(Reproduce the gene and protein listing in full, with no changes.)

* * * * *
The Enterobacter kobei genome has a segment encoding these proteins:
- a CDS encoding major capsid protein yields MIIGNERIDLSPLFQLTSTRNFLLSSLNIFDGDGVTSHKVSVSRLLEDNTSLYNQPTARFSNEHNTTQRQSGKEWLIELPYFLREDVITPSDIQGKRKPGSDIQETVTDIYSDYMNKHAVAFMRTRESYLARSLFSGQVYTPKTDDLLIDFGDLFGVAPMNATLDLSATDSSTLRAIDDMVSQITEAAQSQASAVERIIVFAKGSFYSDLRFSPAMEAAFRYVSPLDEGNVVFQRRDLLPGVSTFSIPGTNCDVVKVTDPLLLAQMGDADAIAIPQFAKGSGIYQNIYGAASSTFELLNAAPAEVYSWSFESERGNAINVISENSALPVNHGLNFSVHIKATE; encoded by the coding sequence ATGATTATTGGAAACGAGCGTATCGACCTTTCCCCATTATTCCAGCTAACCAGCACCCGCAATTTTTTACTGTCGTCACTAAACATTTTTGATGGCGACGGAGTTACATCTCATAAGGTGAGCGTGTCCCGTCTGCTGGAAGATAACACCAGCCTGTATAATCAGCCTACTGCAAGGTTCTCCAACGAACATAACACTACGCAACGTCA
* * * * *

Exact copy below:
The Enterobacter kobei genome has a segment encoding these proteins:
- a CDS encoding major capsid protein yields MIIGNERIDLSPLFQLTSTRNFLLSSLNIFDGDGVTSHKVSVSRLLEDNTSLYNQPTARFSNEHNTTQRQSGKEWLIELPYFLREDVITPSDIQGKRKPGSDIQETVTDIYSDYMNKHAVAFMRTRESYLARSLFSGQVYTPKTDDLLIDFGDLFGVAPMNATLDLSATDSSTLRAIDDMVSQITEAAQSQASAVERIIVFAKGSFYSDLRFSPAMEAAFRYVSPLDEGNVVFQRRDLLPGVSTFSIPGTNCDVVKVTDPLLLAQMGDADAIAIPQFAKGSGIYQNIYGAASSTFELLNAAPAEVYSWSFESERGNAINVISENSALPVNHGLNFSVHIKATE; encoded by the coding sequence ATGATTATTGGAAACGAGCGTATCGACCTTTCCCCATTATTCCAGCTAACCAGCACCCGCAATTTTTTACTGTCGTCACTAAACATTTTTGATGGCGACGGAGTTACATCTCATAAGGTGAGCGTGTCCCGTCTGCTGGAAGATAACACCAGCCTGTATAATCAGCCTACTGCAAGGTTCTCCAACGAACATAACACTACGCAACGTCA